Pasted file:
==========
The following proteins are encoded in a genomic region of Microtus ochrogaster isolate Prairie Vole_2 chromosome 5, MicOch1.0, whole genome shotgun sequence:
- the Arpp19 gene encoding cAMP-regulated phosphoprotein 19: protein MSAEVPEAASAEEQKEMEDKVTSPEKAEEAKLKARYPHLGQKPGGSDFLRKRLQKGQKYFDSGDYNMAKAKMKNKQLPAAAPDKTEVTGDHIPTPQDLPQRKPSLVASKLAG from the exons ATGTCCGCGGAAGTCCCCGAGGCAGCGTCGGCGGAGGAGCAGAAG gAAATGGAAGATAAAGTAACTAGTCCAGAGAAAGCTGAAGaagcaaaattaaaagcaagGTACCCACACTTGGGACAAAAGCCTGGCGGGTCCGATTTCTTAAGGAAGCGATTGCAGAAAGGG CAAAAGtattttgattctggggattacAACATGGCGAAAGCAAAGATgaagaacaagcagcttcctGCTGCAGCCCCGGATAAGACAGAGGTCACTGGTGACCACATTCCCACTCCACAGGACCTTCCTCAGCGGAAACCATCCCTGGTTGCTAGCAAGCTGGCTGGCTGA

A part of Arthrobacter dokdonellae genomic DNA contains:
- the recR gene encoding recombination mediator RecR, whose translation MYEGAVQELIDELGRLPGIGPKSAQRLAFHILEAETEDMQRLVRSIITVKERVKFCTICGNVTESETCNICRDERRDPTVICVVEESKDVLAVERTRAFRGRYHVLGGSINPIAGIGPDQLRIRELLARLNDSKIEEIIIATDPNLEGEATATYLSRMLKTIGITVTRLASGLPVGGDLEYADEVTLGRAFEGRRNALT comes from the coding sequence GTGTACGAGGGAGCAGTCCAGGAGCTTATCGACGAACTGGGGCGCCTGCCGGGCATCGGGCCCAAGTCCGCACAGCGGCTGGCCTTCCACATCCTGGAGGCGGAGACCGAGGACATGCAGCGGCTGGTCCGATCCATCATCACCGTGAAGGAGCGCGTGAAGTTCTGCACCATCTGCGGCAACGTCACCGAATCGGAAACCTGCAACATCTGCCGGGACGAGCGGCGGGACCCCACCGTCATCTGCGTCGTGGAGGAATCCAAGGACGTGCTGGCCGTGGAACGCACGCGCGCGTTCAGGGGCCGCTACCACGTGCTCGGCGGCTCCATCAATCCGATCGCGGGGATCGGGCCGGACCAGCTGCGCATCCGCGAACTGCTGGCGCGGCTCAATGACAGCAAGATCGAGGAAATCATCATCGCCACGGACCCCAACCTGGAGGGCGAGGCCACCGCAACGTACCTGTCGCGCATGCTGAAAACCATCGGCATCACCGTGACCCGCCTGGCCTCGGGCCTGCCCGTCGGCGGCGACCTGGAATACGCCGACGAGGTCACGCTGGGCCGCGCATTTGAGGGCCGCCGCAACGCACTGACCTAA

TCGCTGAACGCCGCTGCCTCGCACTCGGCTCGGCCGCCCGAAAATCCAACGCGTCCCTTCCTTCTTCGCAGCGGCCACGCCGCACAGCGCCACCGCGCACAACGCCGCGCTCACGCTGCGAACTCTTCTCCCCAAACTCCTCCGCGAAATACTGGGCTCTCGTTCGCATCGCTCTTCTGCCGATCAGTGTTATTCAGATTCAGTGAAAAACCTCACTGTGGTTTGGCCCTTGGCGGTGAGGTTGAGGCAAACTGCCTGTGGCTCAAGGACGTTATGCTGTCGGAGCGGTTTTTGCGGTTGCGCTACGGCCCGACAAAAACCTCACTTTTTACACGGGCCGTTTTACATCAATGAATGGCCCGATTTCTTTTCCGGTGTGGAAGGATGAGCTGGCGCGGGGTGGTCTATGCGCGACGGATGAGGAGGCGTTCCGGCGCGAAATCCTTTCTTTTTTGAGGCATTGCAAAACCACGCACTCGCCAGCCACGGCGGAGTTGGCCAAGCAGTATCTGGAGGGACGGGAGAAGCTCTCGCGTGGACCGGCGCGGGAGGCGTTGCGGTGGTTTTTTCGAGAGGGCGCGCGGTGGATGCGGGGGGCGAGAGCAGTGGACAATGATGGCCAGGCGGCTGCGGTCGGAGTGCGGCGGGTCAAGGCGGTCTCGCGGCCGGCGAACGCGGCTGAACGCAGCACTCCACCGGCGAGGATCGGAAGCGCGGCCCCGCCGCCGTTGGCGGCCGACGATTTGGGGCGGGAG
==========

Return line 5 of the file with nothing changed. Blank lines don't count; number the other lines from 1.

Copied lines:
TCGCTGAACGCCGCTGCCTCGCACTCGGCTCGGCCGCCCGAAAATCCAACGCGTCCCTTCCTTCTTCGCAGCGGCCACGCCGCACAGCGCCACCGCGCACAACGCCGCGCTCACGCTGCGAACTCTTCTCCCCAAACTCCTCCGCGAAATACTGGGCTCTCGTTCGCATCGCTCTTCTGCCGATCAGTGTTATTCAGATTCAGTGAAAAACCTCACTGTGGTTTGGCCCTTGGCGGTGAGGTTGAGGCAAACTGCCTGTGGCTCAAGGACGTTATGCTGTCGGAGCGGTTTTTGCGGTTGCGCTACGGCCCGACAAAAACCTCACTTTTTACACGGGCCGTTTTACATCAATGAATGGCCCGATTTCTTTTCCGGTGTGGAAGGATGAGCTGGCGCGGGGTGGTCTATGCGCGACGGATGAGGAGGCGTTCCGGCGCGAAATCCTTTCTTTTTTGAGGCATTGCAAAACCACGCACTCGCCAGCCACGGCGGAGTTGGCCAAGCAGTATCTGGAGGGACGGGAGAAGCTCTCGCGTGGACCGGCGCGGGAGGCGTTGCGGTGGTTTTTTCGAGAGGGCGCGCGGTGGATGCGGGGGGCGAGAGCAGTGGACAATGATGGCCAGGCGGCTGCGGTCGGAGTGCGGCGGGTCAAGGCGGTCTCGCGGCCGGCGAACGCGGCTGAACGCAGCACTCCACCGGCGAGGATCGGAAGCGCGGCCCCGCCGCCGTTGGCGGCCGACGATTTGGGGCGGGAG